The Earth is suffering. We are currently in the midst of the sixth mass extinction, also known as Anthropocene extinction. This is the time when human or anthropogenic activities have a significant impact on climate and the environment. It is undeniable that our advancing lifestyles have a significant influence on biodiversity, catastrophically accelerating the rate […]
The Earth is suffering. We are currently in the midst of the sixth mass extinction, also known as Anthropocene extinction. This is the time when human or anthropogenic activities have a significant impact on climate and the environment. It is undeniable that our advancing lifestyles have a significant influence on biodiversity, catastrophically accelerating the rate of extinction of species.
Habitat fragmentation, pollution, and the illegal trade of exotic species, commonly known as wildlife trafficking, are all factors contributing to biological annihilation.
When we talk about wildlife trafficking, we immediately identify it with the illegal trade of wildlife (tigers, rhinos, elephants, and pangolins) and their body parts as a status symbol, delicacy, and even for medicinal purposes. We are prone to overlooking seemingly innocuous acts such as buying or selling exotic species as pets, whether legally or illegally. We are oblivious to the potential consequences to the ecosystem, and hence, unknowingly encourage ‘exotic pet trading.’
So, at this moment, I believe it no longer remains a meager concern, but rather that human activities have resulted in a major catastrophe.
By removing animals from their natural habitat, we undermine the environment, and incompetent owners end up causing considerable damage to the local ecology by releasing the species into the wild. Hundreds of (non-native) invasive species are wreaking havoc on native species and ecosystems across the world, including Small Indian mongooses (Herpestes auropunctatus).
This species is suspected of being the cause of the barred-wing rail’s extinction (in Fiji). They also raid on the critically endangered hawksbill turtle’s nests (in the Caribbean) and are responsible for the extinction of several avian species. This is only one example among many.
Red-eared turtles (Trachemys scripta), native to the United States and Mexico are being a threat to local species of the natural water bodies across Northeast India. These water bodies are home to 21 out of 29 vulnerable native Indian species of freshwater turtles but displaced by the said species. They have wrecked the local ecology and are also known to spread numerous infections.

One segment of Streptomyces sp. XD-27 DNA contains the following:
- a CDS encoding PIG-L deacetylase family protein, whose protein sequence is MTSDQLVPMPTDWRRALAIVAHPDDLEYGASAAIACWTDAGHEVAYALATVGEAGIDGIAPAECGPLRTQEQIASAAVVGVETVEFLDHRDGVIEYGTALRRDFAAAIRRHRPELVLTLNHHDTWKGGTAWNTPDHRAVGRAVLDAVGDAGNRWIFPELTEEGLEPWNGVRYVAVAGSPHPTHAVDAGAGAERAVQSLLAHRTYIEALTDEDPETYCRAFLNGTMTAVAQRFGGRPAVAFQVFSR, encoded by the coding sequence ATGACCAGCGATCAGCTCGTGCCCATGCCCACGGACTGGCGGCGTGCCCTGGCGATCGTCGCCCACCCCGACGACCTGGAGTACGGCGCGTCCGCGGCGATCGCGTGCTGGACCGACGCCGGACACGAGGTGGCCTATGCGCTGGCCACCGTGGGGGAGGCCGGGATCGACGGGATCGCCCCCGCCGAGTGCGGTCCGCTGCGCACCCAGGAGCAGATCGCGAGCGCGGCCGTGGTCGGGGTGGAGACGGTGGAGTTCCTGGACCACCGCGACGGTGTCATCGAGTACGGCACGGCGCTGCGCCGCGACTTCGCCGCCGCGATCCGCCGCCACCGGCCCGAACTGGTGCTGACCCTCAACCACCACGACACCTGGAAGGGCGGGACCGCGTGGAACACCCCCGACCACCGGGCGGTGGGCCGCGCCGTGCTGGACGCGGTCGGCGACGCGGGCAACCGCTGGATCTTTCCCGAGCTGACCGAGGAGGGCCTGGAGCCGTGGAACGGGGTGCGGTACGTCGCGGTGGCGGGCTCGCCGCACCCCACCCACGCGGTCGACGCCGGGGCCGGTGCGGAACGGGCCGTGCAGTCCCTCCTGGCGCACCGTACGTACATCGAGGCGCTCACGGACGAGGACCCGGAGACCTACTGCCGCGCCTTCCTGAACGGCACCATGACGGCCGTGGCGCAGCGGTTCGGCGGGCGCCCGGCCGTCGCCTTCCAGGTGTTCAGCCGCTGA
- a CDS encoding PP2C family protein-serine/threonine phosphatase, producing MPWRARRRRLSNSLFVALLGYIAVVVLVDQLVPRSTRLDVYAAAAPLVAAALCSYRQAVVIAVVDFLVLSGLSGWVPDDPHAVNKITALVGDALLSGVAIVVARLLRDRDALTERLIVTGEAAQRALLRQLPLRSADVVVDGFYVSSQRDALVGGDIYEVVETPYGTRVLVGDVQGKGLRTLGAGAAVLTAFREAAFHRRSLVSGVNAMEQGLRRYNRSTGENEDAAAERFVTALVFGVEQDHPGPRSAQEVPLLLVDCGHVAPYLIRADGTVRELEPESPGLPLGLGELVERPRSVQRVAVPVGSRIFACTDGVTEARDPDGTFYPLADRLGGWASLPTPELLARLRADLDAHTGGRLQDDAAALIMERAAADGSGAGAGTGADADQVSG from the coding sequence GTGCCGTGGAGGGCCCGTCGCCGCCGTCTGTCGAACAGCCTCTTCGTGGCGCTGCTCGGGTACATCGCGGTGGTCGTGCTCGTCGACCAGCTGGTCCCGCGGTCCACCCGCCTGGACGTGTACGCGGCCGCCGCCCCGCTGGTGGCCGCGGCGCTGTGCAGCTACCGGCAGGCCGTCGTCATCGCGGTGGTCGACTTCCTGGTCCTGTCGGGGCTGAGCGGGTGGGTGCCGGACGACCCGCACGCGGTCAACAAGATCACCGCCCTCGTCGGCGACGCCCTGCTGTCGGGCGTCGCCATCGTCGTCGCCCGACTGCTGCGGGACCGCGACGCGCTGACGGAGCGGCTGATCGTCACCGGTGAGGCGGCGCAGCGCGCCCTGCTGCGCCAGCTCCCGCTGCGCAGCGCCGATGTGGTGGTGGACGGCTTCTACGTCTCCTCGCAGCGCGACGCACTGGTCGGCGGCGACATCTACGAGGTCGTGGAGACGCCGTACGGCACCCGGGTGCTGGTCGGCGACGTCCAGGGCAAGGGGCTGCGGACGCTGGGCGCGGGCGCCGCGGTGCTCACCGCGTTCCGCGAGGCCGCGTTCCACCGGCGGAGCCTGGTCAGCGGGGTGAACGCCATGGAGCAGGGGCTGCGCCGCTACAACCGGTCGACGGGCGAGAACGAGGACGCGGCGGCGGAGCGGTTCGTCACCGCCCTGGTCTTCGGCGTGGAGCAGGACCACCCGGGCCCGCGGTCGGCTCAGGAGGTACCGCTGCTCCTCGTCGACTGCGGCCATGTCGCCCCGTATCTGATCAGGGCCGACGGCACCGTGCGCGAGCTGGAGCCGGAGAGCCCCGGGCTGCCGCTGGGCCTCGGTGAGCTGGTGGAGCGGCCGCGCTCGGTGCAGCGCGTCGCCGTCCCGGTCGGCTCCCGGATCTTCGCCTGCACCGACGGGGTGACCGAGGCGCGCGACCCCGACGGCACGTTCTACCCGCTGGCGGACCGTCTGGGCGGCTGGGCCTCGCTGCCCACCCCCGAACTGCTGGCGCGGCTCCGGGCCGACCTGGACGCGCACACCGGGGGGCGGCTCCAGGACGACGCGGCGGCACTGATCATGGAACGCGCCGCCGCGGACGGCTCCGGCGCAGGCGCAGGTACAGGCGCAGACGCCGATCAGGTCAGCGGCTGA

Exotic species are not only hazardous, but they may also spread a variety of diseases that are damaging to humans and other animals. In 1971, the Newcastle virus infected a major portion of Florida’s poultry population. To help stop the infection from spreading, around 12 million birds perished or were euthanized. And what was the cause behind this? The infection was traced back to the parrots trafficked out of South America.
Owing to the increased demand among pet owners, this booming industry has destroyed several natural populations, including that of the African grey parrot (Psittacidae erithacus), and as a result, the IUCN has reclassified them from vulnerable to critically endangered.
All in all, no good can come out from trading exotic species, ergo encouraging wildlife trafficking. This challenge will most certainly not be solved tomorrow, but there is a reason for optimism – as I usually say, “don’t think about changing the world, think about how it is meant to be kept.”
It is important for us to understand how the species interact with the ecosystem, how they are affected by human-influenced activities, what are the risks of owning these animals as being aware is the first step towards saving what matters.
The clocks ticking is Letmebreathe’s international snap show aiming to showcase stories on pollution, sustainability and the climate crisis.
Follow the show exclusively on Snapchat.